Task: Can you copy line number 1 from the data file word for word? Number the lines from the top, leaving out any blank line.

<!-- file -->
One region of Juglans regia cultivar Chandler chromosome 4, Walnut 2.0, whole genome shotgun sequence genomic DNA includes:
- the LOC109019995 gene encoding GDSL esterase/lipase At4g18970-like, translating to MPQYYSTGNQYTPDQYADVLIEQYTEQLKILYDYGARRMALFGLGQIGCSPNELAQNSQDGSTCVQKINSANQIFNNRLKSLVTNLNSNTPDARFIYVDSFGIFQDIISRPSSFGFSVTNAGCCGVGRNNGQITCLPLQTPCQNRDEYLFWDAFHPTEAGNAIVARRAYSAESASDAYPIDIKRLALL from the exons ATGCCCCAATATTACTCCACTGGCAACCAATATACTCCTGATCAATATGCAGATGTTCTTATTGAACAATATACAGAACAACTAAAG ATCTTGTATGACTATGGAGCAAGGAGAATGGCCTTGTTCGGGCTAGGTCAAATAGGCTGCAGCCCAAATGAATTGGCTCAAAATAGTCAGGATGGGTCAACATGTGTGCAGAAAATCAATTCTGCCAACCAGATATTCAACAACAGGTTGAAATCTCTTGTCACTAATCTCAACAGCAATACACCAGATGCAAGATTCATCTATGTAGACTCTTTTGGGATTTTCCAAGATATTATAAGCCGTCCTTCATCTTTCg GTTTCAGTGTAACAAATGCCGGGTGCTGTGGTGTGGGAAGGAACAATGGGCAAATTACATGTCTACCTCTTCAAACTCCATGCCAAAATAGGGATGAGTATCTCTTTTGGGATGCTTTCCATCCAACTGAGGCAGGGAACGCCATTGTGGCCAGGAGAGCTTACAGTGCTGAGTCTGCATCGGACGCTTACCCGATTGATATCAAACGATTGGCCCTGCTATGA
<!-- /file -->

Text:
One region of Juglans regia cultivar Chandler chromosome 4, Walnut 2.0, whole genome shotgun sequence genomic DNA includes: